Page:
Trypanosoma brucei is a primitive unicellular eukaryotic parasite that causes potentially fatal disease (African sleeping sickness) in humans and a wide range of livestock and working animals. Much of the research using this organism focuses on the identification of suitable drug targets, but it can also serve as a model system for many cellular processes.
One of these is the fatty acid synthesis pathway (FAS). This parasite uses an unusual FAS that appears to depend on the availability of lipids in its environment.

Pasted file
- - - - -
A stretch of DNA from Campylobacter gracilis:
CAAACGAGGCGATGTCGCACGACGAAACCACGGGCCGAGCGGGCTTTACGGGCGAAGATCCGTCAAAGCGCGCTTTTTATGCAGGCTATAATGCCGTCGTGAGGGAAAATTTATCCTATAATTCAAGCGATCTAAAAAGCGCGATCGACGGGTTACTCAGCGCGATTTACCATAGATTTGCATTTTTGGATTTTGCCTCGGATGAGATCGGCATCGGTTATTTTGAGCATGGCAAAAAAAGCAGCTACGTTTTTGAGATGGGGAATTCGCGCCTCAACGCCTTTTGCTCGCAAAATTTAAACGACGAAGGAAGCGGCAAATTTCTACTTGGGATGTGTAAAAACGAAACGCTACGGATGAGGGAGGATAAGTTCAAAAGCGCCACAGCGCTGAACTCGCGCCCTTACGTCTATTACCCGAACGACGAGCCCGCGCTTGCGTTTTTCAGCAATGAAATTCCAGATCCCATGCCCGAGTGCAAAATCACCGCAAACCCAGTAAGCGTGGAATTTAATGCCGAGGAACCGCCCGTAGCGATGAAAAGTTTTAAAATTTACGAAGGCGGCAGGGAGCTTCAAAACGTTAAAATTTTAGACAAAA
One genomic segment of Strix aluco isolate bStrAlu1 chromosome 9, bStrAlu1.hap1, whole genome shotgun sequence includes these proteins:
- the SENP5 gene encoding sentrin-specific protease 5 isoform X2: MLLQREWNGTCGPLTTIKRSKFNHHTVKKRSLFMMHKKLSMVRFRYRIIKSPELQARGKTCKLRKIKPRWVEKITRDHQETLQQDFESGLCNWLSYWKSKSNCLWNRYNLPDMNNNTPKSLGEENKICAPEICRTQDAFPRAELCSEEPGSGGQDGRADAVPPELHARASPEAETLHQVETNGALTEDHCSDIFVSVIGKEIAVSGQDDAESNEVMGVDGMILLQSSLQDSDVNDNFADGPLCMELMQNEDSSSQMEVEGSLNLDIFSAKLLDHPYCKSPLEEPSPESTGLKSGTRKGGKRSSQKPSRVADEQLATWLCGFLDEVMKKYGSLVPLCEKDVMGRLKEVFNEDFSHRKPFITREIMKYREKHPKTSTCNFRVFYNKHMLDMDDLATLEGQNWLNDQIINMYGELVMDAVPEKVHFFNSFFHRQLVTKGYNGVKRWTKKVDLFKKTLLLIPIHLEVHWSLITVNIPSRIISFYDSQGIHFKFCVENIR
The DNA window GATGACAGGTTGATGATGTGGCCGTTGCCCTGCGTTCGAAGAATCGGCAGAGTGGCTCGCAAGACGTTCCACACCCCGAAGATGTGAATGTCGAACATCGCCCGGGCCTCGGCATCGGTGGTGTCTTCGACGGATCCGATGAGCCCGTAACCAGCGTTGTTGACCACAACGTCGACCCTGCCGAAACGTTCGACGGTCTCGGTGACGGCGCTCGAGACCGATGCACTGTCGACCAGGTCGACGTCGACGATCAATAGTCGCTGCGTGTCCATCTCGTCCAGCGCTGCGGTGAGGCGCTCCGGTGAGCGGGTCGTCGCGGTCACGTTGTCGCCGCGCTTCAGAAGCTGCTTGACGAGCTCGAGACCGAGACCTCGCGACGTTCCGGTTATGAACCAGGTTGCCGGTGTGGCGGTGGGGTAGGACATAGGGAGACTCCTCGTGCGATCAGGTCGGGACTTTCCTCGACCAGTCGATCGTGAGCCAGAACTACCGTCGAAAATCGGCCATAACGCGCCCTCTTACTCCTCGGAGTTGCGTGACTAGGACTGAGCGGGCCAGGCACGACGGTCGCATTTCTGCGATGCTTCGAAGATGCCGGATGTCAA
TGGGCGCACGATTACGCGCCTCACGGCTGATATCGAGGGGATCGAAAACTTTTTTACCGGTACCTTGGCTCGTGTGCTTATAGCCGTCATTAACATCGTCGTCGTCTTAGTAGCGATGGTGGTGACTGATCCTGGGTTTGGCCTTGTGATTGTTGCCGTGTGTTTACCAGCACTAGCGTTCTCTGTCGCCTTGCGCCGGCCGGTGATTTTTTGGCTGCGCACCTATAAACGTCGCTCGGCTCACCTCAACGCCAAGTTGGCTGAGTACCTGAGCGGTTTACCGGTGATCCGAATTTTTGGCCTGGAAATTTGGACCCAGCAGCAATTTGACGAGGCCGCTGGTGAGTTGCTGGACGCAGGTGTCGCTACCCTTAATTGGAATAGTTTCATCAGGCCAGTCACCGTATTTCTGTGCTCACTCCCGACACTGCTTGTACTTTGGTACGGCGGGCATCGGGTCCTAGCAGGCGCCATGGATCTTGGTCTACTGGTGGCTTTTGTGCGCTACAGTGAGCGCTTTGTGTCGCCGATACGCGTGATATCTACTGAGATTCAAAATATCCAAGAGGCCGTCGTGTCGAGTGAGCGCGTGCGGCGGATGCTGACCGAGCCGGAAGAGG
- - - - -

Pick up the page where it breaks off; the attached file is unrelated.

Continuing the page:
This immunofluorescence micrograph shows the green staining of a specific enzyme that is the first step in the FAS (Acetyl-CoA carboxylase) and the red staining of the cell’s mitochondri on using fluorescently labeled antibodies. The nucleus is stained blue with a fluorescent dye that is attracted to DNA. Because the location of enzyme within the T. brucei cell was previously undescribed, this micrograph could significantly contribute to the understanding of the parasite’s FAS pathway.